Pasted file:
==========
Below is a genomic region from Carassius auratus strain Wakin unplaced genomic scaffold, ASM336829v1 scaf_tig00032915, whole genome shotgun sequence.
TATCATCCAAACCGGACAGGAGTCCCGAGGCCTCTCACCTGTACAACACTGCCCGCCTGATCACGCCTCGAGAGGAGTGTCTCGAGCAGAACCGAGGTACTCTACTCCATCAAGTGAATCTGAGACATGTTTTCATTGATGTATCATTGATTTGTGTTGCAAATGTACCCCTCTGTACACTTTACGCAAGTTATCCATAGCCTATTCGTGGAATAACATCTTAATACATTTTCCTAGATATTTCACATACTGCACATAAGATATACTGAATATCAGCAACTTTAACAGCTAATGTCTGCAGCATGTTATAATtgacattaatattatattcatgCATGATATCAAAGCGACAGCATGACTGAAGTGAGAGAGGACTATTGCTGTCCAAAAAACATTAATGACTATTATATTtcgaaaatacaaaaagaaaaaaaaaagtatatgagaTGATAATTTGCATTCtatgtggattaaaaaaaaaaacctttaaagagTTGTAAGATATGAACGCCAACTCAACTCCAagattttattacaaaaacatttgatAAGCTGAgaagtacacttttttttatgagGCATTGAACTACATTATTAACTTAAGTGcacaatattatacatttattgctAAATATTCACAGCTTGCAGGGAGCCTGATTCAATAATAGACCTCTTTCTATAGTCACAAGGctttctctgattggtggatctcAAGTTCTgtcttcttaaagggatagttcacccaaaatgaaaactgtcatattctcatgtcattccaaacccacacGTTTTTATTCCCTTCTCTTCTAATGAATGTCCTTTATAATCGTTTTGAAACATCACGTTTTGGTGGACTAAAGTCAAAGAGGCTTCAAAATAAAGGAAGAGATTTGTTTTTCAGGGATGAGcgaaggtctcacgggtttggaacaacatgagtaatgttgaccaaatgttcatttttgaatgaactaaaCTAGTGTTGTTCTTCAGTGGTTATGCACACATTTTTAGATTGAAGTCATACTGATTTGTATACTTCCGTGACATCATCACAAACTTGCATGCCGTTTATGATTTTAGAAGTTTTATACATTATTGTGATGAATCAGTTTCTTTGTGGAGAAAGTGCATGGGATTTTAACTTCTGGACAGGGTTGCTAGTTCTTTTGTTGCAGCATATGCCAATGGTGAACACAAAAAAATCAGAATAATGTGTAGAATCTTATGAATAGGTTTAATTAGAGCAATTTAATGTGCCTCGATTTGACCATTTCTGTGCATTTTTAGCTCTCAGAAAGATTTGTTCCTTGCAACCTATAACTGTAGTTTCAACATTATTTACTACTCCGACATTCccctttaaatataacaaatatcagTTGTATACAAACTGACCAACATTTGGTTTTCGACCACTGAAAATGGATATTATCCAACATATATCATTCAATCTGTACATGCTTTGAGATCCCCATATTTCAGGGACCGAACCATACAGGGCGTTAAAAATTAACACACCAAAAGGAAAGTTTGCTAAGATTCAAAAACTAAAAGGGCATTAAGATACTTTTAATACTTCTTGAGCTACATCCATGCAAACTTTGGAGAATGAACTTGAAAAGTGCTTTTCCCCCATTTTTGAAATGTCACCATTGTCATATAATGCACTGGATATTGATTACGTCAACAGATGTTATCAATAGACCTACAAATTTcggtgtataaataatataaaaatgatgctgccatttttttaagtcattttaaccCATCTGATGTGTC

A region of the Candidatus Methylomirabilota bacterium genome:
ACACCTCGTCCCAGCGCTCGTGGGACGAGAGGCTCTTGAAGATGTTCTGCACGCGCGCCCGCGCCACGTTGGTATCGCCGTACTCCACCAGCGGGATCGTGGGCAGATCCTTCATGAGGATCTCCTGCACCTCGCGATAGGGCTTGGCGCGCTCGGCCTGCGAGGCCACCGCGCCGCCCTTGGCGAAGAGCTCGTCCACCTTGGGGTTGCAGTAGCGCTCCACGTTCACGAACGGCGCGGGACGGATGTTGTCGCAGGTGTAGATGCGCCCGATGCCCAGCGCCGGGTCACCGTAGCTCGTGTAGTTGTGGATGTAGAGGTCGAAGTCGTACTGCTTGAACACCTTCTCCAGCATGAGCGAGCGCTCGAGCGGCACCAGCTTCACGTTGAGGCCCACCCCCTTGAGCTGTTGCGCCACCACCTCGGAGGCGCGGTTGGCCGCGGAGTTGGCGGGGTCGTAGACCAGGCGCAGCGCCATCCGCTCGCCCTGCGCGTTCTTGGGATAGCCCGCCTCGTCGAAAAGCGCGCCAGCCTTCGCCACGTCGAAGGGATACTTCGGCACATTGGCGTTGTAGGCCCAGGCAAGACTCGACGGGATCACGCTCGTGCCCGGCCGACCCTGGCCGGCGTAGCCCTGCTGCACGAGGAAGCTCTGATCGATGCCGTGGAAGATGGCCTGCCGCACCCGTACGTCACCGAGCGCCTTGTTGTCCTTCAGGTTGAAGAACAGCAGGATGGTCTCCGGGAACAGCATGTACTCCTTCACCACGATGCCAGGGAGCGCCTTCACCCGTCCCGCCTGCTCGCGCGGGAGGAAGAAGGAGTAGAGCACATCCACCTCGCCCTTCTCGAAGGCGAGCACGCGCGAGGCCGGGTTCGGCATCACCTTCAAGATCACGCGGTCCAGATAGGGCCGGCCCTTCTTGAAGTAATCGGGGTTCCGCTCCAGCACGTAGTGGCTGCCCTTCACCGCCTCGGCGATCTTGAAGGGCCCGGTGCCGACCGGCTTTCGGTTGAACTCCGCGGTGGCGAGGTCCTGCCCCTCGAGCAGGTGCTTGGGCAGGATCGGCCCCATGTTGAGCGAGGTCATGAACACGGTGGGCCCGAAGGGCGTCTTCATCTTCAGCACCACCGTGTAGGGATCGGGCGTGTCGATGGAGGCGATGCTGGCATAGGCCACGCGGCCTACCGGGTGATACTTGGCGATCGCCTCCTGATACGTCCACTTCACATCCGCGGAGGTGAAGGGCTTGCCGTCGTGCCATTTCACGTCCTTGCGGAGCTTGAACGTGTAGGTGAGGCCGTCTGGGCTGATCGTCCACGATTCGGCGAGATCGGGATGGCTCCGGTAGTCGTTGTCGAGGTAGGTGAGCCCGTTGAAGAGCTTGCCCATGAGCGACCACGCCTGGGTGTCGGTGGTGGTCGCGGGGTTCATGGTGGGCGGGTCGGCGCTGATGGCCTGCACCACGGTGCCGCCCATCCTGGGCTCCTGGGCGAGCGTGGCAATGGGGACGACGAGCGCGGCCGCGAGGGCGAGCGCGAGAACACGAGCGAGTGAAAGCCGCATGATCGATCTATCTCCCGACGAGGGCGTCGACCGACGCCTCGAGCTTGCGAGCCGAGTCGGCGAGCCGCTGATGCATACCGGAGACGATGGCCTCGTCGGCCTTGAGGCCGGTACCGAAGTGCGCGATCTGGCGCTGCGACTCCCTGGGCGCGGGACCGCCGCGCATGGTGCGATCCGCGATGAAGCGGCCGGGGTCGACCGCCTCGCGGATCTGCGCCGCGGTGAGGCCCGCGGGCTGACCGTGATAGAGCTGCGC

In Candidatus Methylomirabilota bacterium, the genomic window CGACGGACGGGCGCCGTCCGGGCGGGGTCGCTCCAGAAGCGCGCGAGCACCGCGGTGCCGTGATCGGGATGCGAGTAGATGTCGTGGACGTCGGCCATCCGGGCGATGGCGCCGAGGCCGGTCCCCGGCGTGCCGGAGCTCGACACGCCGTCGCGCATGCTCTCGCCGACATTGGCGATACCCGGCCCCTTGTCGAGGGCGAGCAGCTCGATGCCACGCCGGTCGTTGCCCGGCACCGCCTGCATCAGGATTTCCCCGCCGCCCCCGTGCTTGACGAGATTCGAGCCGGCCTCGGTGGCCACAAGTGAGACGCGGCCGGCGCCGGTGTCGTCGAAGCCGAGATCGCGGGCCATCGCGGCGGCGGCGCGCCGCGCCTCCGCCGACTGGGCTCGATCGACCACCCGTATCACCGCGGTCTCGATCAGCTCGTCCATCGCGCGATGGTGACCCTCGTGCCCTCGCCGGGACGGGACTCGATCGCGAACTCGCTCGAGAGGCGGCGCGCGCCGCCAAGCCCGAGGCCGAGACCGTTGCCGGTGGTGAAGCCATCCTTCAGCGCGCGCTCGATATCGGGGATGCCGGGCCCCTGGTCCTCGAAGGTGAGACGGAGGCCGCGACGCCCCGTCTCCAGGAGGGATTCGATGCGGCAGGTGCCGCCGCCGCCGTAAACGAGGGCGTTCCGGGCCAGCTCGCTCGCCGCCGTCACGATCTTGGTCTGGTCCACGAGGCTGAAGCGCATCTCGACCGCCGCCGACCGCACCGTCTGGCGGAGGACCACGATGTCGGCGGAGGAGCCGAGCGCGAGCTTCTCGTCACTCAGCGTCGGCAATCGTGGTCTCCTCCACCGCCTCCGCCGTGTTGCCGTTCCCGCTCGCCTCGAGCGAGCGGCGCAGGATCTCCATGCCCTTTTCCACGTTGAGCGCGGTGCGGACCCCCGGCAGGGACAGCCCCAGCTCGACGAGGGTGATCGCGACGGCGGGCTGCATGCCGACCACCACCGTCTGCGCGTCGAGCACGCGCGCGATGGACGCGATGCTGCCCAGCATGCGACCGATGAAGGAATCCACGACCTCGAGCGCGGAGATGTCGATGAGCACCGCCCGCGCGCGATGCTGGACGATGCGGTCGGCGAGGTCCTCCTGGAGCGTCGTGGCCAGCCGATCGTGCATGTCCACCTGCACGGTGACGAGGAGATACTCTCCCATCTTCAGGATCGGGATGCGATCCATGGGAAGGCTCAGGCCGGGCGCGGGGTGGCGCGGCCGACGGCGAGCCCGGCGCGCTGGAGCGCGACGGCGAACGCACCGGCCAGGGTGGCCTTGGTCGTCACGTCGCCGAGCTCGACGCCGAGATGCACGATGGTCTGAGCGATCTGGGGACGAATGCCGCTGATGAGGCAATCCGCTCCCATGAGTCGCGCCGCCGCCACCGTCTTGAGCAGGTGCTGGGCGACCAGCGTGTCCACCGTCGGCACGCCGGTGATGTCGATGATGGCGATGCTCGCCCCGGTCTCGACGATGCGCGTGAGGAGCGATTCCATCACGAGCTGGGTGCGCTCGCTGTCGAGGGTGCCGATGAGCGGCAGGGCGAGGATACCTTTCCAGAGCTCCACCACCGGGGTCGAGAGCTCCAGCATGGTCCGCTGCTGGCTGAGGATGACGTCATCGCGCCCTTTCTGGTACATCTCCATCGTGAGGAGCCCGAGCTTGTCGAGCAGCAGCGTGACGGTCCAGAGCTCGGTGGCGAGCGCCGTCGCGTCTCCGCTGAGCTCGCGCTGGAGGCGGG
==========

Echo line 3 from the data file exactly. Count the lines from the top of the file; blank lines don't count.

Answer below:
A region of the Candidatus Methylomirabilota bacterium genome: